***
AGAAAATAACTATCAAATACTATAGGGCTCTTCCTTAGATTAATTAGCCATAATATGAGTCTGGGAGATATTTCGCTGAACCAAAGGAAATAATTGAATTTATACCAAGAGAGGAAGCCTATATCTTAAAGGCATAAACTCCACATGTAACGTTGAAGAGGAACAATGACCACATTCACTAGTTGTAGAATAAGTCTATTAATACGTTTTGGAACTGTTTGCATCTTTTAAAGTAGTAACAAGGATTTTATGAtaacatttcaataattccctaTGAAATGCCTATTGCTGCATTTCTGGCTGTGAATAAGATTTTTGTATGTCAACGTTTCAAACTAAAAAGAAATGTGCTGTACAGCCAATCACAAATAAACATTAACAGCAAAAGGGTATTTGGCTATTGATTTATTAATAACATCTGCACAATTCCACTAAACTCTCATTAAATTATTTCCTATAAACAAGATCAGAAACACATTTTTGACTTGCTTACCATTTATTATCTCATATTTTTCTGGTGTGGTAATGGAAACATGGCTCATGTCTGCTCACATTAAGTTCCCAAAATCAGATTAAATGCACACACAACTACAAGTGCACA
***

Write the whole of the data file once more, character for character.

AGAAAATAACTATCAAATACTATAGGGCTCTTCCTTAGATTAATTAGCCATAATATGAGTCTGGGAGATATTTCGCTGAACCAAAGGAAATAATTGAATTTATACCAAGAGAGGAAGCCTATATCTTAAAGGCATAAACTCCACATGTAACGTTGAAGAGGAACAATGACCACATTCACTAGTTGTAGAATAAGTCTATTAATACGTTTTGGAACTGTTTGCATCTTTTAAAGTAGTAACAAGGATTTTATGAtaacatttcaataattccctaTGAAATGCCTATTGCTGCATTTCTGGCTGTGAATAAGATTTTTGTATGTCAACGTTTCAAACTAAAAAGAAATGTGCTGTACAGCCAATCACAAATAAACATTAACAGCAAAAGGGTATTTGGCTATTGATTTATTAATAACATCTGCACAATTCCACTAAACTCTCATTAAATTATTTCCTATAAACAAGATCAGAAACACATTTTTGACTTGCTTACCATTTATTATCTCATATTTTTCTGGTGTGGTAATGGAAACATGGCTCATGTCTGCTCACATTAAGTTCCCAAAATCAGATTAAATGCACACACAACTACAAGTGCACA